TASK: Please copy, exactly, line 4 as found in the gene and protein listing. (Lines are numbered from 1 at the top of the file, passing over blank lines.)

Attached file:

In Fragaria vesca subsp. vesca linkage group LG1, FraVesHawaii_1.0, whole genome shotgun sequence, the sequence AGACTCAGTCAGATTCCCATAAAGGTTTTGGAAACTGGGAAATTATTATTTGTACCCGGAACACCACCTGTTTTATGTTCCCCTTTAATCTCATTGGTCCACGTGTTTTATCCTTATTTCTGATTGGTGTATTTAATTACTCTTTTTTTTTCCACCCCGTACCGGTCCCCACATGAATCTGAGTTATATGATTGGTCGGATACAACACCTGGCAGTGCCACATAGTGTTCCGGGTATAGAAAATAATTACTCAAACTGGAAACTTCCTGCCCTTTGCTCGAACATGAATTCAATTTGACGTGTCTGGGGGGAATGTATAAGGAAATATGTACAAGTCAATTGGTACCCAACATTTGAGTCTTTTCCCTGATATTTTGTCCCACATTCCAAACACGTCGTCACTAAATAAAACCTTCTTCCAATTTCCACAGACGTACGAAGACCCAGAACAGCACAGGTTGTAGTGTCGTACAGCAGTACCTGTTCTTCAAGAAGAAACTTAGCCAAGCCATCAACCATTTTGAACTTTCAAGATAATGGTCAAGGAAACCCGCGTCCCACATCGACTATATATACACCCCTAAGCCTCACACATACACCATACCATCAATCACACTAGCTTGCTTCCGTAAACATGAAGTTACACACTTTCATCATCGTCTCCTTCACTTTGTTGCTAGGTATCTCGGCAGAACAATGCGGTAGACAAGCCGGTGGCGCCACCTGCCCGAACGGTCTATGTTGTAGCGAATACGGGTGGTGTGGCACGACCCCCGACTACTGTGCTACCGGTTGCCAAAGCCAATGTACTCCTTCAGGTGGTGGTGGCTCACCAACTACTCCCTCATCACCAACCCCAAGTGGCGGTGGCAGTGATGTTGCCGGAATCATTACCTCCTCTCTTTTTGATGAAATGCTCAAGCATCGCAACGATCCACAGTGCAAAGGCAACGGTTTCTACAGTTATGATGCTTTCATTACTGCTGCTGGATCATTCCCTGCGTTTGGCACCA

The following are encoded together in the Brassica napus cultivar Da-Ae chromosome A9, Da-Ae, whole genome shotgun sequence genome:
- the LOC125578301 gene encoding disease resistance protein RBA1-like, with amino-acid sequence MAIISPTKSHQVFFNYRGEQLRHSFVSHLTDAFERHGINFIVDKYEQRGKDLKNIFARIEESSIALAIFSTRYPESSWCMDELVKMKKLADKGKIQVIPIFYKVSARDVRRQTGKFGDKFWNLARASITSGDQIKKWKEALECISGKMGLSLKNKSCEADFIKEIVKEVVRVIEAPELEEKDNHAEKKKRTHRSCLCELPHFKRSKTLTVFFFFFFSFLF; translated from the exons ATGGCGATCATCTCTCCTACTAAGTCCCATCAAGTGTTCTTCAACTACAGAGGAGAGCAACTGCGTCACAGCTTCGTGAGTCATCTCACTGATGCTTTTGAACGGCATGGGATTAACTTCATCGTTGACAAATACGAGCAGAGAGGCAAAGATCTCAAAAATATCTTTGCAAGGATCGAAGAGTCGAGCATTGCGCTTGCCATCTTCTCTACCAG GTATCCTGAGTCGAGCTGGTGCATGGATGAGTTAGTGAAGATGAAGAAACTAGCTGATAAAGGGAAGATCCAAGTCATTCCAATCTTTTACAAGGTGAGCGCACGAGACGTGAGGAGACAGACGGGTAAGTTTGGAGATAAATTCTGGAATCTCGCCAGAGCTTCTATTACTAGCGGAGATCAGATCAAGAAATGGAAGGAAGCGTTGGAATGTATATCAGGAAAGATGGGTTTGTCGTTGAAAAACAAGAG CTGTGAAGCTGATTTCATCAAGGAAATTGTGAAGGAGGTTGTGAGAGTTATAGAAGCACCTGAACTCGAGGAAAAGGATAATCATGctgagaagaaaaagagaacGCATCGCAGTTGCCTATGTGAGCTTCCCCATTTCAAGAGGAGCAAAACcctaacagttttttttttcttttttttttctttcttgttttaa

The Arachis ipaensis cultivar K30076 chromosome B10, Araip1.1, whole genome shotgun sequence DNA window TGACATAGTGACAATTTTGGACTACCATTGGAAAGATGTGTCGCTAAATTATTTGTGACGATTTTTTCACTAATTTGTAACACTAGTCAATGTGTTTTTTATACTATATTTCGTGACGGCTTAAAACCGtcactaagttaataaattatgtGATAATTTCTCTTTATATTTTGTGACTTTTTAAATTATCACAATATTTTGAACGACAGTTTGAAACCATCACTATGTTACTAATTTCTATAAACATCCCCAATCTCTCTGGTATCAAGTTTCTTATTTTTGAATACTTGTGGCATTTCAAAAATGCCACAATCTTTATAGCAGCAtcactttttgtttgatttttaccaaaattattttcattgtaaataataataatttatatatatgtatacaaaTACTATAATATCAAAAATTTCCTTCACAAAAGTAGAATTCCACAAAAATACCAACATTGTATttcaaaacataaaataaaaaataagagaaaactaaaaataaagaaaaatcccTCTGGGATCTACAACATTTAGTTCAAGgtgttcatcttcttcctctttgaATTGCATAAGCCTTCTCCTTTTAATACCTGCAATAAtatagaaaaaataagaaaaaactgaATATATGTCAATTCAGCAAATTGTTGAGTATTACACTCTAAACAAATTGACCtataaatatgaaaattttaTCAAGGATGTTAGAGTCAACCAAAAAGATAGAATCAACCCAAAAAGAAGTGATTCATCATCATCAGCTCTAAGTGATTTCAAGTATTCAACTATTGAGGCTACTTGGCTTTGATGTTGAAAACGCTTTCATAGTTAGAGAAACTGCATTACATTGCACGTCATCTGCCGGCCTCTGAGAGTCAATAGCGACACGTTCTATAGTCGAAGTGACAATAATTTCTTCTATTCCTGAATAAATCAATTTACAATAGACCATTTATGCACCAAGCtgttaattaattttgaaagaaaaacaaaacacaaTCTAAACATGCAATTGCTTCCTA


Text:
The Arachis ipaensis cultivar K30076 chromosome B10, Araip1.1, whole genome shotgun sequence DNA window TGACATAGTGACAATTTTGGACTACCATTGGAAAGATGTGTCGCTAAATTATTTGTGACGATTTTTTCACTAATTTGTAACACTAGTCAATGTGTTTTTTATACTATATTTCGTGACGGCTTAAAACCGtcactaagttaataaattatgtGATAATTTCTCTTTATATTTTGTGACTTTTTAAATTATCACAATATTTTGAACGACAGTTTGAAACCATCACTATGTTACTAATTTCTATAAACATCCCCAATCTCTCTGGTATCAAGTTTCTTATTTTTGAATACTTGTGGCATTTCAAAAATGCCACAATCTTTATAGCAGCAtcactttttgtttgatttttaccaaaattattttcattgtaaataataataatttatatatatgtatacaaaTACTATAATATCAAAAATTTCCTTCACAAAAGTAGAATTCCACAAAAATACCAACATTGTATttcaaaacataaaataaaaaataagagaaaactaaaaataaagaaaaatcccTCTGGGATCTACAACATTTAGTTCAAGgtgttcatcttcttcctctttgaATTGCATAAGCCTTCTCCTTTTAATACCTGCAATAAtatagaaaaaataagaaaaaactgaATATATGTCAATTCAGCAAATTGTTGAGTATTACACTCTAAACAAATTGACCtataaatatgaaaattttaTCAAGGATGTTAGAGTCAACCAAAAAGATAGAATCAACCCAAAAAGAAGTGATTCATCATCATCAGCTCTAAGTGATTTCAAGTATTCAACTATTGAGGCTACTTGGCTTTGATGTTGAAAACGCTTTCATAGTTAGAGAAACTGCATTACATTGCACGTCATCTGCCGGCCTCTGAGAGTCAATAGCGACACGTTCTATAGTCGAAGTGACAATAATTTCTTCTATTCCTGAATAAATCAATTTACAATAGACCATTTATGCACCAAGCtgttaattaattttgaaagaaaaacaaaacacaaTCTAAACATGCAATTGCTTCCTA